Moral Standars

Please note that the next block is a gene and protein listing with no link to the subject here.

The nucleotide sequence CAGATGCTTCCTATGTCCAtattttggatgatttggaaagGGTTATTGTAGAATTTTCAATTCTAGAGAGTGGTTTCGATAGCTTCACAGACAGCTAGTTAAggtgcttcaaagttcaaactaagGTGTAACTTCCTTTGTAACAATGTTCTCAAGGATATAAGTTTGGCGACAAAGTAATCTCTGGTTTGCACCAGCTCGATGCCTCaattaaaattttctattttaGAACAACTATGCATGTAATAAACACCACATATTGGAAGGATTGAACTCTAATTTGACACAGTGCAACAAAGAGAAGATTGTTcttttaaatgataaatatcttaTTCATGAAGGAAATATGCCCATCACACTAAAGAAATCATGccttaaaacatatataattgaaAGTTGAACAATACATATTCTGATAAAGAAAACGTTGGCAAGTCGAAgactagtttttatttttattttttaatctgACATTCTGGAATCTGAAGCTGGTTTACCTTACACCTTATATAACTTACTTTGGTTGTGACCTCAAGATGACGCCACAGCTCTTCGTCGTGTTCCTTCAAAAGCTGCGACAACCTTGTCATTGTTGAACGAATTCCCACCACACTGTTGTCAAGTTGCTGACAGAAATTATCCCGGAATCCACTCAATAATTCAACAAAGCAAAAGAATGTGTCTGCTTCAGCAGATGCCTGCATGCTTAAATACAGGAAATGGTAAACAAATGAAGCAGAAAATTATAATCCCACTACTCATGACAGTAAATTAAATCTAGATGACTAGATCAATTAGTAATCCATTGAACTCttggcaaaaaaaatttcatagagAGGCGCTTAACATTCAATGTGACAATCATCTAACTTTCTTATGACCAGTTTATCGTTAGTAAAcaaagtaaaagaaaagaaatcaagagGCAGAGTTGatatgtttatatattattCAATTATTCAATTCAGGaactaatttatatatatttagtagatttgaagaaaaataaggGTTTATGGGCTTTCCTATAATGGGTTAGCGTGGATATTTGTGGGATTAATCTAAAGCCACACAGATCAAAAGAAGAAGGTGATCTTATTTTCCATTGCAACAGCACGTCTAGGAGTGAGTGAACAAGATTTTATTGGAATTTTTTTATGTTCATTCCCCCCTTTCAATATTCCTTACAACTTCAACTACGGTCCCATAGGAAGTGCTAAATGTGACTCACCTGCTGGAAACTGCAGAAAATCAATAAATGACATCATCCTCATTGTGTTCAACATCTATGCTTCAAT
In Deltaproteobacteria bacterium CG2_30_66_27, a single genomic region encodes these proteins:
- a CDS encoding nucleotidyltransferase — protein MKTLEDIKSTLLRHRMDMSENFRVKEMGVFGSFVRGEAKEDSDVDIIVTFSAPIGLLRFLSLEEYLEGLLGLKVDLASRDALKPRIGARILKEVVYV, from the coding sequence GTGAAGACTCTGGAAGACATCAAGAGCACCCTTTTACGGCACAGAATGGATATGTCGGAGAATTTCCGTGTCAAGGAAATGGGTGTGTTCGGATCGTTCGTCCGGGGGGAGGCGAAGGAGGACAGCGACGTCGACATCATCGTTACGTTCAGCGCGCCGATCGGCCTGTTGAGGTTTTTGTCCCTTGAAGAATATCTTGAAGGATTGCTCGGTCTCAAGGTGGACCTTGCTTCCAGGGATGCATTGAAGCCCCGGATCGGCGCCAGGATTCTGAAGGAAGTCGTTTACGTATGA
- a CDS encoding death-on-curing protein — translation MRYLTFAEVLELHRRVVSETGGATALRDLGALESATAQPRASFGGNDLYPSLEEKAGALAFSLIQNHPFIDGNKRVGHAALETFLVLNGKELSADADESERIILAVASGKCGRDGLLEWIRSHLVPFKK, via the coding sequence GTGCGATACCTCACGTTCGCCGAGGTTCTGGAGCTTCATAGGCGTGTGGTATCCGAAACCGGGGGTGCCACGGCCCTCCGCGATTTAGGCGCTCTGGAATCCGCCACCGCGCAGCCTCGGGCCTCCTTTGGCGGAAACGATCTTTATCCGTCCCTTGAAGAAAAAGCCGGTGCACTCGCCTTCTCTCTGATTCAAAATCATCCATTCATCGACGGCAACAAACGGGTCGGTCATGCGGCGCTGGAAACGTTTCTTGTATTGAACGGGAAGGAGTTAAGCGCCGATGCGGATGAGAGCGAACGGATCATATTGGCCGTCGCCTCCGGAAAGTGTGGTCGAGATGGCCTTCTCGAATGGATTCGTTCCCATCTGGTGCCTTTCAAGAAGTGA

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The moral standards approach is the approach that focuses on three dimensions of the impact of the proposed action: (1) whether it provides a net benefit to society; (2) whether it is fair to all stakeholders; and (3) whether it is right. The moral standards approach was developed by Professor Manuel Velasquez in 1992. Although some overlap some of the first approach, the focus is less company centred, and is better suited for the evaluation of the decisions where stakeholders are the ones who are impacted, outside the company is most likely to be severe. And the long-term impact is most likely incorporated. How might I conduct a stakeholder impact analysis be done using the moral standards approach? I might conduct a stakeholder impact analysis by seeing if the well-offness is correct for the benefits than the cost of the decision. By checking if the fairness of the distributions of benefits and burdens are equal. And make sure that the stakeholders and the decision maker’s rights are not offended. The 5-question approach is an analytical approach that involves challenging any of the proposed policies by asking these five questions: is the decision fair? Is the decision right? Is the decision legal? Is the decision profitable? And is the decision sustainable? It does not matter how they are asked, but the first four questions must be asked to make sure that the person who is deciding does not miss an important impacted area. How might I conduct a stakeholder impact analysis of this scenario using the 5-question approach? I might start by asking if the decision is profitable to the shareholders. The decision fair to all involved? Is the decision legal to the society at large? Is the decision right to other rights of all involved? And is the decision sustainable to the environmental rights? And the last approach, the Pastin’s approach which is the ground rule ethics (organization individual rules and values). End-point ethics (greatest net good for all...
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